Does Anyone Still Remember "Empaah-Day"?

Feature Article Does Anyone Still Remember Empaah-Day?
MAY 24, 2022 LISTEN

WHEN I started schooling at the Asiakwa Presbyterian Junior School in 1945, there was no day more important to the school than what we called “Empaah-day”.

Okay, the Church Harvest Day was also important. But all we did on that day was to obey our teachers' instructions to bring one finger of plantain or two, to school. We were also allowed, on that day, to wear our cloths to school, and we would, plantains in hand, sing a marching song and troop off to the church.

There, we would deposit our plantains (which were either auctioned to the congregation for money, or donated to the teachers for their private use, if left unsold!)

“Empaah-day” was completely different. That day was deemed so unusual that we were allowed to join the Senior School pupils in games and sports activities. (Normally, there is a strict system of segregation between junior and senior school.) So being allowed to go to the senior school and mix with our “betters” pupils) on their 'hallowed ground', on which, we could only set foot if we learnt hard and passed all our examinations, was like being given a foretaste of heaven. Yes, going to senior school was every child's ultimate ambition!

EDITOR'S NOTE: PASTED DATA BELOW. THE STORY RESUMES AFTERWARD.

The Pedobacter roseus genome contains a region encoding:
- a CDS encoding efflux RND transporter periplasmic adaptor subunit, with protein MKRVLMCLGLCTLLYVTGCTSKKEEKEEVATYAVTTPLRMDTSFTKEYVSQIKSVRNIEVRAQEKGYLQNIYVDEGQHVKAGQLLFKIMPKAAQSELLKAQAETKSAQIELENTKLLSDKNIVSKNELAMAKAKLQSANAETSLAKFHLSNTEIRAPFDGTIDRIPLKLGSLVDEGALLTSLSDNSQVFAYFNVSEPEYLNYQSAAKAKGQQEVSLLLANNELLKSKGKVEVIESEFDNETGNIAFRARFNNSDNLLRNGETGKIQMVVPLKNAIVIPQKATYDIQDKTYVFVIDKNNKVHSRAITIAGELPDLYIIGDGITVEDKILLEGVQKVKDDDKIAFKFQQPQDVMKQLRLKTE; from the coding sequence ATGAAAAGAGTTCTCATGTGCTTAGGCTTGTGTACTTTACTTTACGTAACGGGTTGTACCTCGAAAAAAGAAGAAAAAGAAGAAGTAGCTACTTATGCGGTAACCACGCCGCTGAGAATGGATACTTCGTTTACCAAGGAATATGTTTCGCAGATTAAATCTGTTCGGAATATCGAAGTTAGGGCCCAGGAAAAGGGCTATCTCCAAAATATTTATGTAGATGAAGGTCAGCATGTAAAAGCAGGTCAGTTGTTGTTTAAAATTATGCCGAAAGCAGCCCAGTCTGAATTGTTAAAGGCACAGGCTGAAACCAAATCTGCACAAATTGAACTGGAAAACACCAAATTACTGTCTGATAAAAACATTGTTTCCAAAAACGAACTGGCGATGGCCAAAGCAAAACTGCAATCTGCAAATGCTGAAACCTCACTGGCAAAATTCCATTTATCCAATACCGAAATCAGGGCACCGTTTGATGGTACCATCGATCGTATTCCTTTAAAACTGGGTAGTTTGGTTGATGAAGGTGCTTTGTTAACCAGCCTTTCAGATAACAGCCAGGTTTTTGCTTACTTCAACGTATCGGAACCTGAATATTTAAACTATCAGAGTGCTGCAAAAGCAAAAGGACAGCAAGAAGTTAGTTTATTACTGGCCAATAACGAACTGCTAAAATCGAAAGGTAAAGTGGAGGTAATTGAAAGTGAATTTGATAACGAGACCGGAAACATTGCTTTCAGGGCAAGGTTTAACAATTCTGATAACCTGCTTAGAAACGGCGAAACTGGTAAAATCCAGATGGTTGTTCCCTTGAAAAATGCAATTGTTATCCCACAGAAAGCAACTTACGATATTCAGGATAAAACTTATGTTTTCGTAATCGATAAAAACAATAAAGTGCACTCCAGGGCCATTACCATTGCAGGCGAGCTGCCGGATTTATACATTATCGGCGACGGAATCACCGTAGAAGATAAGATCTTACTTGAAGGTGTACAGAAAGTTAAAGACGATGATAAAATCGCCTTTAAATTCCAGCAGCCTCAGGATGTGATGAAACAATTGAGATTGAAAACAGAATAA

Our teachers, I must say, did their best to make Empire Day memorable for us. They turned up dressed quite smartly: our headteacher wore his khaki-coloured “pith-helmet”. This was an object of adornment, normally worn by the white men from Britain, who ruled us. Only a selected few among their senior African employees were allowed to wear it.